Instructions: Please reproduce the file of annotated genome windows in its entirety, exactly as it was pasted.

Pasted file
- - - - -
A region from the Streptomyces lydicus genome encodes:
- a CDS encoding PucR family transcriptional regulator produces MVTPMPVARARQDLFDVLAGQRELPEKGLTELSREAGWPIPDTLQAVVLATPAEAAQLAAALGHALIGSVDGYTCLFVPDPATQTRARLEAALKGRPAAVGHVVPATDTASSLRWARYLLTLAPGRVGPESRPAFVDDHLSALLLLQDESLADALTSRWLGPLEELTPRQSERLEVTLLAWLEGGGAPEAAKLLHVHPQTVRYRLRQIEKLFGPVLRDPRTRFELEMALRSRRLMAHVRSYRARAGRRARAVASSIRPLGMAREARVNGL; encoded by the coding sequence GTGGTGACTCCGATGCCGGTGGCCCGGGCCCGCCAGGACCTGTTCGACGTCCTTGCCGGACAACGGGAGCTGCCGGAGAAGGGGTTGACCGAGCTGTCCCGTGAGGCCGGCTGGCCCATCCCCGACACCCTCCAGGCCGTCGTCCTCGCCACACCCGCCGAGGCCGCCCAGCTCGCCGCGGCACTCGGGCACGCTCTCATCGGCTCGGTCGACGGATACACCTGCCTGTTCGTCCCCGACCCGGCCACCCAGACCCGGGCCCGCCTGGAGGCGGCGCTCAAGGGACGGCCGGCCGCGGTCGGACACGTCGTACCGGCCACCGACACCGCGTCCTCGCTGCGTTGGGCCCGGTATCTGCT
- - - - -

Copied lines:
A region from the Streptomyces lydicus genome encodes:
- a CDS encoding PucR family transcriptional regulator produces MVTPMPVARARQDLFDVLAGQRELPEKGLTELSREAGWPIPDTLQAVVLATPAEAAQLAAALGHALIGSVDGYTCLFVPDPATQTRARLEAALKGRPAAVGHVVPATDTASSLRWARYLLTLAPGRVGPESRPAFVDDHLSALLLLQDESLADALTSRWLGPLEELTPRQSERLEVTLLAWLEGGGAPEAAKLLHVHPQTVRYRLRQIEKLFGPVLRDPRTRFELEMALRSRRLMAHVRSYRARAGRRARAVASSIRPLGMAREARVNGL; encoded by the coding sequence GTGGTGACTCCGATGCCGGTGGCCCGGGCCCGCCAGGACCTGTTCGACGTCCTTGCCGGACAACGGGAGCTGCCGGAGAAGGGGTTGACCGAGCTGTCCCGTGAGGCCGGCTGGCCCATCCCCGACACCCTCCAGGCCGTCGTCCTCGCCACACCCGCCGAGGCCGCCCAGCTCGCCGCGGCACTCGGGCACGCTCTCATCGGCTCGGTCGACGGATACACCTGCCTGTTCGTCCCCGACCCGGCCACCCAGACCCGGGCCCGCCTGGAGGCGGCGCTCAAGGGACGGCCGGCCGCGGTCGGACACGTCGTACCGGCCACCGACACCGCGTCCTCGCTGCGTTGGGCCCGGTATCTGCT